The danger extends across the United States. Smoke from wildfires can travel hundreds or even thousands of miles. In July, smoke from wildfires in the West triggered air quality alerts and brought smoky skies and red-orange haze to New York, Washington, Baltimore, Philadelphia and Boston.
“It’s not just a threat to the health of people who live in western states. We are seeing impacts hundreds and sometimes thousands of miles away,” said American Lung Association Senior Vice President for Public Policy Paul Billings.
Smoke particles can penetrate deep into the lungs, creating and exacerbating multiple health problems.
“It can cause asthma attacks, strokes, heart attacks and increased cardiovascular problems,” Billings said. There is also evidence that smoking can impact pregnancy and childbirth outcomes.
Showers, floods and mudslides
A second paper, published Friday in the journal Science Advances, modeled two separate trends in the West — increasing “fire weather” and increasing extreme rainfall — which together create problems.
In the past, extreme rainfall was unlikely to follow a major wildfire, but the one-two punch is becoming more common and can be a dangerous combination.
Westerners have long lived with what is known as fire weather, periods of exceptional heat, drought and wind that increase the danger of fires. The National Weather Service even produces weather forecasts for fires. The researchers’ models show that these extreme events will increase in the coming decades.
Extreme rain: How a summer of extreme weather reveals a startling change in the way rain falls in America.
At the same time, the frequency and intensity of extreme rain events are also expected to increase across much of the western United States, according to the study. By the middle of the century, average heavy rains are expected to increase by more than 30%.
“It’s like rolling dice, you have your fire dice set and your rain dice set. Sometimes there is fire and rain in the same year,” said Samantha Stevenson, a climate modeler at the University of California, Santa Barbara, who co-authored the paper.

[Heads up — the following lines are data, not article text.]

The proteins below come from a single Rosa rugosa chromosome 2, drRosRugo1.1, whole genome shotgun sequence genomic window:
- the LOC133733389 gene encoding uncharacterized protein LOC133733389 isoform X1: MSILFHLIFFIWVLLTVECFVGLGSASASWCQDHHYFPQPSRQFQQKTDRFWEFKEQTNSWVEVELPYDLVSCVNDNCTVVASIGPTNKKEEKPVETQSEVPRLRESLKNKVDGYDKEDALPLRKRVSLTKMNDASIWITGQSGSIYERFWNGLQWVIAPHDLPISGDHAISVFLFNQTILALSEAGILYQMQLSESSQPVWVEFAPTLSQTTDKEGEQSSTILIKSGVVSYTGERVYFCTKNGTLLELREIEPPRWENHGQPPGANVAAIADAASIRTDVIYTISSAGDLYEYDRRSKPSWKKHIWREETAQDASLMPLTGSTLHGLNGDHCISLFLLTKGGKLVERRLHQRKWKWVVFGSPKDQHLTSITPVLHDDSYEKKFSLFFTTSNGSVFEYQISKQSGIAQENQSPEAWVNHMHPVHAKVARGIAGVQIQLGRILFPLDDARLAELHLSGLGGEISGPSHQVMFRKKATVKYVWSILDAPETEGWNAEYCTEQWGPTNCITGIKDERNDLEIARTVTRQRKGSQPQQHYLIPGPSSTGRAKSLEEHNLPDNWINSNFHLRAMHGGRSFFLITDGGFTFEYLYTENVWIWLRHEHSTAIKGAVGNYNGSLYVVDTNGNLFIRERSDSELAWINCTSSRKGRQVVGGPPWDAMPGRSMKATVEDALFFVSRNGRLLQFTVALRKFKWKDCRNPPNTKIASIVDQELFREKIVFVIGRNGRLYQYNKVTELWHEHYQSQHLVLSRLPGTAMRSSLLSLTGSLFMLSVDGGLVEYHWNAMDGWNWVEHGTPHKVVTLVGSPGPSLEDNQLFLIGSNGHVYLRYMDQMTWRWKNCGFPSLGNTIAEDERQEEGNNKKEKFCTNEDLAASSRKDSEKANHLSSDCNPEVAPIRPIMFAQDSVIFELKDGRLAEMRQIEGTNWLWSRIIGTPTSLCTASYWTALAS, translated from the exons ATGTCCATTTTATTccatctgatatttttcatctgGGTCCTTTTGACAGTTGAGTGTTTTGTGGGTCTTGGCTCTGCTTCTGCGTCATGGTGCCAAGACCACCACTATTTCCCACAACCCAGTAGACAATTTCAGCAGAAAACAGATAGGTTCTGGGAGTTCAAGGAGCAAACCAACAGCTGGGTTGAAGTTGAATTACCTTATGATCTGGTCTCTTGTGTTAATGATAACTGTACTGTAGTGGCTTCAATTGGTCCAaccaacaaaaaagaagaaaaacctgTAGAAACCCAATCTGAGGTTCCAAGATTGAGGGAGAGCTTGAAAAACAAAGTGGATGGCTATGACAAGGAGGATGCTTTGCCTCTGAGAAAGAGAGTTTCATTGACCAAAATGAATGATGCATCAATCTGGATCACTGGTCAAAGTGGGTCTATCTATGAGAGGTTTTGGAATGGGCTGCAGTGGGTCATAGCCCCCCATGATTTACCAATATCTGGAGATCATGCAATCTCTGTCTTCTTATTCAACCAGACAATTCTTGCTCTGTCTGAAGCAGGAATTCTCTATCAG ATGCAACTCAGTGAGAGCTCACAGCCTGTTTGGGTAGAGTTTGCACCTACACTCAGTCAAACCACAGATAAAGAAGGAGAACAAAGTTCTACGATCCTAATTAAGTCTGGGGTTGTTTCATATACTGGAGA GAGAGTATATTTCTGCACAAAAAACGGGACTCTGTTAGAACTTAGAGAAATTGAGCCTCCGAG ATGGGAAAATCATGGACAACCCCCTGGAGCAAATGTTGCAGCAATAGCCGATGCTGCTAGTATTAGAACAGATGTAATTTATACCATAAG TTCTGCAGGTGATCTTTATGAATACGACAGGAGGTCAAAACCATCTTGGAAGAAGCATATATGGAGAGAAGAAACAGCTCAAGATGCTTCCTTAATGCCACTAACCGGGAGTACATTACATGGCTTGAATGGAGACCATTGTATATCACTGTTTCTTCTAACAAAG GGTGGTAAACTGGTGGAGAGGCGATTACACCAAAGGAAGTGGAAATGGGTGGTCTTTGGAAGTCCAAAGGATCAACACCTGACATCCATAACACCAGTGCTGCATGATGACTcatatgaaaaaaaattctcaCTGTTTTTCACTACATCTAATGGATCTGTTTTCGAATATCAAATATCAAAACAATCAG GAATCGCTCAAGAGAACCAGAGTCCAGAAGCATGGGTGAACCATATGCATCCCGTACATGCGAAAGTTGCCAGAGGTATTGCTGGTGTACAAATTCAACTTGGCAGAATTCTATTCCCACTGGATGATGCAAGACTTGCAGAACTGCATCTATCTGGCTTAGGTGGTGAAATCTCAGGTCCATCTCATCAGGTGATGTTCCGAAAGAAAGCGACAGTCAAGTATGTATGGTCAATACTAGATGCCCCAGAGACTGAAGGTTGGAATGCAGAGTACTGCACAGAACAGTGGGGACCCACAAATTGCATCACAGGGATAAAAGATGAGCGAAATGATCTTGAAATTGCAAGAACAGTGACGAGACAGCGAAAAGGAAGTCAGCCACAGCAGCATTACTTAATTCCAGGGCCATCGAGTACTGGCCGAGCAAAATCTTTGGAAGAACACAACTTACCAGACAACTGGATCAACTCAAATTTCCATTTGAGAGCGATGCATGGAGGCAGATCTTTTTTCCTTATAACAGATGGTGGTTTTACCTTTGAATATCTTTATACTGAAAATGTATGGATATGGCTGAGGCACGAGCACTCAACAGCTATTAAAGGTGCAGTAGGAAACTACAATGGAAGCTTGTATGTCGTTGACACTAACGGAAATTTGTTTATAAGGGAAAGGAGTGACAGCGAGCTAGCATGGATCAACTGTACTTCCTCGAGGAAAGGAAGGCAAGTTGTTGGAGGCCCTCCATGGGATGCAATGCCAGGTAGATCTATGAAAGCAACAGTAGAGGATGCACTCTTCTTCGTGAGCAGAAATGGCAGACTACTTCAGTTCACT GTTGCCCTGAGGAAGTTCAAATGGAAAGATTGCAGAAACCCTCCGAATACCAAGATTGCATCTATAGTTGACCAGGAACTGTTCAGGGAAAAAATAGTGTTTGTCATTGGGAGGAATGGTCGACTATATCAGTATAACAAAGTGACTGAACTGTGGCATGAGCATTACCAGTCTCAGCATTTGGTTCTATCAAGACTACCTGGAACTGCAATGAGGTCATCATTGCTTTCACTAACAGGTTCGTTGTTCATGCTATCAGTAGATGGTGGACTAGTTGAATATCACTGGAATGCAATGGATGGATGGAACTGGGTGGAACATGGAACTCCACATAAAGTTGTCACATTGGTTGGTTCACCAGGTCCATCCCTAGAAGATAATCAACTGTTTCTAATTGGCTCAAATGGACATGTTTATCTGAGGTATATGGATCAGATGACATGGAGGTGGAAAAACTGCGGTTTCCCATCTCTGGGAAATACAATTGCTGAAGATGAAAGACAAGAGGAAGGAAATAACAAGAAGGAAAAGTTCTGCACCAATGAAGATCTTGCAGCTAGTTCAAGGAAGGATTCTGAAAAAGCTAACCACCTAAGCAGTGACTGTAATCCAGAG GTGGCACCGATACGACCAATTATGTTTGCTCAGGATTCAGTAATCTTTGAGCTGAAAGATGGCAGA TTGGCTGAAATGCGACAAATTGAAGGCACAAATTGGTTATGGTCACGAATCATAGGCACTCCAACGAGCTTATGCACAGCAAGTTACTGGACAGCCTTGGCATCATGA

This poses an additional risk to anyone living downstream from the charred areas. Fires destroy the vegetation that holds soils in place and can sometimes harden the soil, decreasing its ability to absorb water. Both contribute to the possibility of catastrophic flash floods and what scientists call debris flows.
“It’s a mix of rocks, soil, vegetation and water that’s descending at a speed you can’t exceed,” said Matthew Thomas, research hydrologist at the US Geological Survey. “A flood can inundate a house, but a debris flow can knock it off its foundation.”
Models run by scientists predict that in the Pacific Northwest, more than 90% of fire weather days will be followed within six months by extreme rainfall events. Over five years, nearly every fire weather will be followed by at least one extreme rain event – and it can take that long for scorched land to recover.
The results were similar, although less extreme for California and Colorado.
The results surprised Danielle Touma, an environmental engineering researcher at the University of California, Santa Barbara, who co-authored the paper.
“Seeing the numbers on your screen is quite shocking,” she said.
The phenomenon is already visible.
A USA TODAY investigation last year found that between 2018 and 2021, fast-moving debris flows damaged and destroyed hundreds of homes, closed major transportation routes in at least three states, and caused more than 550 million property damage dollars. Nearly 170 people have been injured and 28 people have died since 2018.
Last year, flash flooding in Colorado’s Poudre Canyon killed at least three people. It occurred in the scorch scar left by the Cameron Peak Fire of 2020, the largest recorded fire in Colorado history.
In 2018, the Montecito mudslide killed 23 people near Santa Barbara, and claims for losses totaled $421 million. It came just a month after the Thomas Fire, one of the largest in state history, which killed two people, destroyed at least 1,000 structures and cost $1.8 billion in damage. materials.
The rate at which wildfires have escalated across much of America has exceeded predictions by the scientific community, Overpeck said.
“In fact, theory and models underestimated how much these impacts would add up,” he said. “Mother Nature makes this perfectly clear.”
Contact Elizabeth Weise at [email protected]